Bowling Green community marches for their lives

Bowling Green resident and member of Black Lives Matter and Moms Demand Action Chastity Dunn (left) Bowling Green High School student Hasana Graham (center), 16, and Bowling Green resident Haley Rinehart (right) cheer as people speak to the crowd during the March for Our Lives rally in downtown Bowling Green on March 24. “I’m afraid to go to school because you never know what’s going to happen,” Graham said.

Lora Sparks

Around 200 Bowling Green residents participated in March for Our Lives despite the 40-degree weather and pouring rain on March 24.

Colorful rally signs ran blurry from the showers, but the overall message was still clear—these activists weren’t backing down.

The March for Our Lives protests were nationwide, originally planned by the survivors of the Marjory Stoneman Douglas High School shooting in Parkland, Florida, where 17 students and faculty members were killed Feb. 14.

Murphy Burke, 21, was one of the organizers for the march.

“I’m very happy with the people who showed up,” she said. “Gun violence doesn’t stop because of the rain, and neither will we … Instead of taking a bus to Washington, we wanted to show Bowling Green was engaged and supportive.”

Parents, high school students, college students, teachers and professors marched from Henry Hardin Cherry Hall to Fountain Square Park. The participants donned buttons objecting the NRA and held up signs demanding change from Congress. Various chants and phrases were shouted with each stride: “This is a student lead movement!” “We are the future!” “We’ve had enough!”

The protesters ended at Fountain Square Park where speeches were delivered, T-shirts were sold and socializing over a similar struggle occurred.

Elizabeth Heller, 36, is a stay at home mother to an 8-year-old son and a 3-year-old daughter. She held up a sign stating “Kids Over Guns” while her three-year-old daughter had an ominous sign asking, “Am I Next?”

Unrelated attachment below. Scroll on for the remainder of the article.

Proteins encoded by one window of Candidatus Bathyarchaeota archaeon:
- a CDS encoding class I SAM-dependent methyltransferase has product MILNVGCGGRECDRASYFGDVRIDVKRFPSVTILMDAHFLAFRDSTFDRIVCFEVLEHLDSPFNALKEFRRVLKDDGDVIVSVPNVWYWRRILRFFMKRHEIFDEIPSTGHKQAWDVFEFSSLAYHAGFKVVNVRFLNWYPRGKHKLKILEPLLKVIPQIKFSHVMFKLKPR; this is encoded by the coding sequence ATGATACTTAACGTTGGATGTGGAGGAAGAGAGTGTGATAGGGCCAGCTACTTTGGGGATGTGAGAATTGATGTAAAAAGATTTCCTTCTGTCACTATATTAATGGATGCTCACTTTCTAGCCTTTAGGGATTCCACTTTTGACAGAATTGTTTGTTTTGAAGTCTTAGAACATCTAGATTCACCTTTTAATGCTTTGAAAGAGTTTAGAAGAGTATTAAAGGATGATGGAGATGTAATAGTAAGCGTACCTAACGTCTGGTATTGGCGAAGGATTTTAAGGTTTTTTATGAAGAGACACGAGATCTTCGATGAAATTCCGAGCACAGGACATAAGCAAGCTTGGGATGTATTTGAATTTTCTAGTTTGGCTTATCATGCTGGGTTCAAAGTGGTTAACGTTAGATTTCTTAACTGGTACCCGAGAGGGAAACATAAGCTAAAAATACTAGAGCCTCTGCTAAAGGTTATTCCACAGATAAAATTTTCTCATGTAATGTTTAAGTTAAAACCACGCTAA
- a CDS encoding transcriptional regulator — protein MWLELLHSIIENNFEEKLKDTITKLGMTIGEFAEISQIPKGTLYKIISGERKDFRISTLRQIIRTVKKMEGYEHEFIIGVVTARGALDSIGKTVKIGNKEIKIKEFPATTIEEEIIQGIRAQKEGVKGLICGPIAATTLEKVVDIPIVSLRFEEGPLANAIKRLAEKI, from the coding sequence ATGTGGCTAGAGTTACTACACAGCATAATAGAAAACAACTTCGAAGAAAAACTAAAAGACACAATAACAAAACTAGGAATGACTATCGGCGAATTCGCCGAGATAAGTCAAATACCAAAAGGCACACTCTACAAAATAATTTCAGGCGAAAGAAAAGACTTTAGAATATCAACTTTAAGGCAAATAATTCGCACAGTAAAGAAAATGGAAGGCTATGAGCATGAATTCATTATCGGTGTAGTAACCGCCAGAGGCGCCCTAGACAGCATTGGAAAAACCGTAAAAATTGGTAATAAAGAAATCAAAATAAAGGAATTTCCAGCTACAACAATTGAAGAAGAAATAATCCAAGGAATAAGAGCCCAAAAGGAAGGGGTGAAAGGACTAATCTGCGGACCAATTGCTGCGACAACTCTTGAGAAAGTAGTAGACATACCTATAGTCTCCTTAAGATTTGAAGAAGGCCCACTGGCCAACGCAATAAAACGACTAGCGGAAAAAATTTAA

“The Florida teenagers are inspiring,” she said. “I want those children to know that they have a voice and the adults have their back. I’m here for solidarity.”

Leah Ashwill, 41, is the director of WKU’s Center for Citizenship and Social Justice, which organized the march and did so in partnership with Black Lives Matter and the LGBTQ community.

“In order for things to change in this country, it requires every individual to take action by voting for appropriate causes,” she said. “This march exceeded my expectations. Seeing the marchers was moving.”

Samantha Massie, 18, an education major, recently graduated high school and has a personal experience with gun violence at her old school. At Greenup County High School, gun threats were a common occurrence, and she once had to hide under a table for hours because of it. After graduating, she now fears for her little sister’s safety, which influenced her sign questioning if her little sister was next alongside the deceased Parkland shooting victims’ names.

“I’m here because I want more gun regulations and proper mental health checks,” she said. “I’m also here for the unity, for the collective group of people trying to create a positive change.”

The official New York City branch of March for Our Lives outlined goals they want Congress to enact, such as banning the sale of assault weapons and banning the gun show loophole, according to Paper. According to CNN, the main march was held in Washington, but over 800 sister marches were hosted across the country, such as the one in Bowling Green.

News reporter Lora Sparks can be reached at 270-745-6011 and [email protected]